Goldschmidt, GB% on 95+ Exit Velo since 5/1
|Pitch Type||Count 95+||GB %|
|Pitch Type||Count 95+||GB %|
The cutter and curve situation involves a single event, which is meaningless. The biggest bumps to his groundball percentage, in any significant volume, are happening on change-ups and sliders. He’s hitting them hard, but right into the ground. This dovetails nicely with the previous table, which illustrates that a lot of his hard contact is happening against those two pitches. The difference is that the sliders are frequently going for hits (three of the five 95+ mph groundballs were singles), whereas the change-ups have all been outs. On change-ups, it’s especially happening away in the zone.
Here’s how it looks:
Note: I wrote this Wednesday afternoon. That night, Goldschmidt drove this exact same pitch, from Conley, 454 feet for a walkoff homerun.
Goldschmidt’s overall production against hard stuff- four-seamers and sliders- remains above average. He has a wOBA of .397 against those pitches this year, compared to .332 league-wide. If you limit it to just sliders, he’s at .331 compared to .279 for the league. That’s upper-quartile production and nearly identical to his 2018 production against those pitches. He also does well against all other fastballs (cutters, two-seamers, and sinkers), with a .359 wOBA compared to a .345 league average. He did more damage against those pitches last year, but he’s still above average so far this year.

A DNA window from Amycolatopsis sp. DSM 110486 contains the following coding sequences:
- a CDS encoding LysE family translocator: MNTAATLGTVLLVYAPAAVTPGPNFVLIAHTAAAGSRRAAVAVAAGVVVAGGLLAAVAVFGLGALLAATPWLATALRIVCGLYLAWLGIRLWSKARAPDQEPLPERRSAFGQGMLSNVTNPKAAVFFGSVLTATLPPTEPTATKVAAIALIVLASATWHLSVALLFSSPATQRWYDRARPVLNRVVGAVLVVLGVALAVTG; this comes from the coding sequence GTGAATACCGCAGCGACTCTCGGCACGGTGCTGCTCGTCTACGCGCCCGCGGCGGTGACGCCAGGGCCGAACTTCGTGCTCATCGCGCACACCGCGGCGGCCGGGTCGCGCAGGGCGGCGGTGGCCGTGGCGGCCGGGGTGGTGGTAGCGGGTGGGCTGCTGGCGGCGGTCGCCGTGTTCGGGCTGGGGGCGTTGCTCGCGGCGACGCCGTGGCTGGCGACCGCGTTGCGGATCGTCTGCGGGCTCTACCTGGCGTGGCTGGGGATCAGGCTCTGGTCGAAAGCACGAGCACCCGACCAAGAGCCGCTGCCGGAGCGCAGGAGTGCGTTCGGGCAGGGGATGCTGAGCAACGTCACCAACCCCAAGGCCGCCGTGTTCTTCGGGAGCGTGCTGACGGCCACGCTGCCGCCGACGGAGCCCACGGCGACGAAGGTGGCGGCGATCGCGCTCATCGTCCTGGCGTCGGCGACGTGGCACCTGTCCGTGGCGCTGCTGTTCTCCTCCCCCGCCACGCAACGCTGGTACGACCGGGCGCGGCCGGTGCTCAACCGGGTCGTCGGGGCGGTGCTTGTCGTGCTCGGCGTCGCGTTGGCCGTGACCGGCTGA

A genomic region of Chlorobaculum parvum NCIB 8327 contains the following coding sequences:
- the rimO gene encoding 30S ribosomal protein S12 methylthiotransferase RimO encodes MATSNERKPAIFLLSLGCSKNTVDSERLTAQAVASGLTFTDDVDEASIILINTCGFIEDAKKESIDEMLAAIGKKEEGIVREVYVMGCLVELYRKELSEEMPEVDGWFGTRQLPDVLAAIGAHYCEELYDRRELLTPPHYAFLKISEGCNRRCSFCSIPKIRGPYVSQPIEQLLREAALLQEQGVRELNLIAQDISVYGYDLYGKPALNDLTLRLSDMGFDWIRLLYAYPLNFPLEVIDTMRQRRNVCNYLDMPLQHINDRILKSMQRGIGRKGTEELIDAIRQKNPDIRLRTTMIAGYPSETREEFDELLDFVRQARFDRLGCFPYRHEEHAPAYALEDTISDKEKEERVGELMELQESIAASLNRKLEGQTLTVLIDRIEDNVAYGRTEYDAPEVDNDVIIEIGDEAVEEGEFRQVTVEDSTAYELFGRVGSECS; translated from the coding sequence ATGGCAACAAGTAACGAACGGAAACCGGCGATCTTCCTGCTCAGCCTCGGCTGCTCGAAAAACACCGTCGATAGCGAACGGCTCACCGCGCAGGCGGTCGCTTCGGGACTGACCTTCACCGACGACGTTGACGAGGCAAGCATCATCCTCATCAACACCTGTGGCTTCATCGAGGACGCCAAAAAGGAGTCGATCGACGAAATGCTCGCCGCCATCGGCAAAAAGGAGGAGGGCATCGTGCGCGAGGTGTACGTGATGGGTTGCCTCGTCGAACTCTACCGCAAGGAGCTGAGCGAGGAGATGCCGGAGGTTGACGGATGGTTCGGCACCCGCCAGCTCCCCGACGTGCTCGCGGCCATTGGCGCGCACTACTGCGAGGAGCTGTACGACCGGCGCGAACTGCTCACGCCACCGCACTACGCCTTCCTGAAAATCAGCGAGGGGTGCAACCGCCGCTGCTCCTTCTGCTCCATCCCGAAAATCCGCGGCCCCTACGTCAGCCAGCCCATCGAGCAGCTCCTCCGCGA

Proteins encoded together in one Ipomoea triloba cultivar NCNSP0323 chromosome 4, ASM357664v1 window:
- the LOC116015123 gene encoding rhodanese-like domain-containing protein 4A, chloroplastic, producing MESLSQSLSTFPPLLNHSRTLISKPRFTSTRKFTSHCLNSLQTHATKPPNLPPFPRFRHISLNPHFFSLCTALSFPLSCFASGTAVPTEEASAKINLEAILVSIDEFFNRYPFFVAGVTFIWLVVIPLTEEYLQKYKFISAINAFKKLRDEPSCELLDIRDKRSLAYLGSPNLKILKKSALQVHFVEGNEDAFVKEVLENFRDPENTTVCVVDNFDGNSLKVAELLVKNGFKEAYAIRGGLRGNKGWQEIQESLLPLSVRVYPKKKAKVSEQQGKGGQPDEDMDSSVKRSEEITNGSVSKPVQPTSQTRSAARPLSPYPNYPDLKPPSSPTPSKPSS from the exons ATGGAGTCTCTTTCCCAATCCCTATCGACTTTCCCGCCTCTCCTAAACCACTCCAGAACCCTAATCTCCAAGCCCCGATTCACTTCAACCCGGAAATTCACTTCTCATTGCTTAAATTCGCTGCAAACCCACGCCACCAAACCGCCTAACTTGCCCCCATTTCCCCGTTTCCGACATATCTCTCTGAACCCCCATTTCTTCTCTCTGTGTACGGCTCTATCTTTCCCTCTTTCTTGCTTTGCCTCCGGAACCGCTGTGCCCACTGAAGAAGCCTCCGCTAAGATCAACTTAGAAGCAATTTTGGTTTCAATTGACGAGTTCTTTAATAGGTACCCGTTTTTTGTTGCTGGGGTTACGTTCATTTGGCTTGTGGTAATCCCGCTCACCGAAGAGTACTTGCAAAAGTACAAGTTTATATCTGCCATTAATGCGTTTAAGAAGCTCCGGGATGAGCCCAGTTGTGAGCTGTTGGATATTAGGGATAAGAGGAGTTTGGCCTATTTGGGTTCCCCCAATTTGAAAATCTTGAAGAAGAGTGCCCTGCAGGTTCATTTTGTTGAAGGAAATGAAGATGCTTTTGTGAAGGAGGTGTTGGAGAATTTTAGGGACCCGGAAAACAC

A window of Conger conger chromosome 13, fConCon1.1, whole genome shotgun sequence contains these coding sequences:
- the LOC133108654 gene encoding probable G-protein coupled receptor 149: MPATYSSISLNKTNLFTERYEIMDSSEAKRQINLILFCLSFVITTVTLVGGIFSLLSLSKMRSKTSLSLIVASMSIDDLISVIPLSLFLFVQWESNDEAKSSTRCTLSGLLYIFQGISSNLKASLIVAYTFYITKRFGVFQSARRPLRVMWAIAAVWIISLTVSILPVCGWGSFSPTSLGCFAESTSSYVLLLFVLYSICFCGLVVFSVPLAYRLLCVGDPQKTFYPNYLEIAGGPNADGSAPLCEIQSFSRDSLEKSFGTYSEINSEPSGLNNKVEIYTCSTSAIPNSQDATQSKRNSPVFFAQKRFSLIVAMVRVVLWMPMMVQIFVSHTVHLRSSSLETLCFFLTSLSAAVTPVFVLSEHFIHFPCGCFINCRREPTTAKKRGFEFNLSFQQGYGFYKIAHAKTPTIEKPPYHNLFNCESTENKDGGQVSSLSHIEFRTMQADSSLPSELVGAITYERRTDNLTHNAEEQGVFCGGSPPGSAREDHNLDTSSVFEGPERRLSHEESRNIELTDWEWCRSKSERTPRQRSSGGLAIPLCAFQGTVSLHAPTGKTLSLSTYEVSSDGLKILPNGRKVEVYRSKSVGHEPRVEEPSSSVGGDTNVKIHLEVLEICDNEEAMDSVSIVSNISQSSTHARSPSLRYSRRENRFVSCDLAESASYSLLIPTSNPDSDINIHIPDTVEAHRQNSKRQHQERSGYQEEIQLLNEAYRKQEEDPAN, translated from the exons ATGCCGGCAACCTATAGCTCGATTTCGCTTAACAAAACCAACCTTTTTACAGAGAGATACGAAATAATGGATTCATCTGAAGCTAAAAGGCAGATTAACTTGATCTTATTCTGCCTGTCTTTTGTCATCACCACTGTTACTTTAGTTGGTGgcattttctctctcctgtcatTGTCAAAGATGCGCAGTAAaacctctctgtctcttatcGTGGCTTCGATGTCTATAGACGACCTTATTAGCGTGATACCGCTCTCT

Change-ups, on the other hand, are less kind. He has a .131 wOBA and .247 xwOBA against them this year compared to league-wide averages of .286 and .290. His production on curveballs is right in line with the rest of the league (.279 vs. .278), but the problem is that it’s a significant decrease from .406 last season. That said, we’ve already seen that curveballs aren’t the source for the increase in groundballs. It’s mostly a change-up problem.
Goldschmidt may be sitting dead red more often to combat any age-related decline or simply the fact that there are more pitchers with face-melting queso in the league than ever before, even if fastballs are being thrown less frequently. It’s hard not to wonder if that’s the case given his age and the hullabaloo about his struggles with higher velocity early last year. That would be one explanation for how he’s maintained production on the hard stuff while slipping a bit on change-ups and curveballs. He certainly wouldn’t be the first, nor will he be the last, hitter to make a subtle adjustment like that as they age. It’s obviously speculative on my part to arrive at that conclusion- there’s no way we could ever know.
Regardless of whether or not that’s the case, it seems Goldschmidt would benefit from letting more change-ups and curveballs go until he reaches a two strike count. Why swing at a pitch where you do less damage? That’s the approach he took against Conley Wednesday night. He took one change-up for a strike, another for a ball, fouled off the third with a two-strike count, and parked the fourth one close to Big Mac Land. Of four change-ups, he swung at two and both were with a two-strike count.
Granted, that’s easier said than done, particularly since the whole point of a change-up is to disrupt timing with deception and lack of velocity. It’s made to look like a fastball as much as possible in hopes of forcing a hitter into weak contact. Still, a more selective approach would appear to be the easiest solution for Goldschmidt’s groundball woes.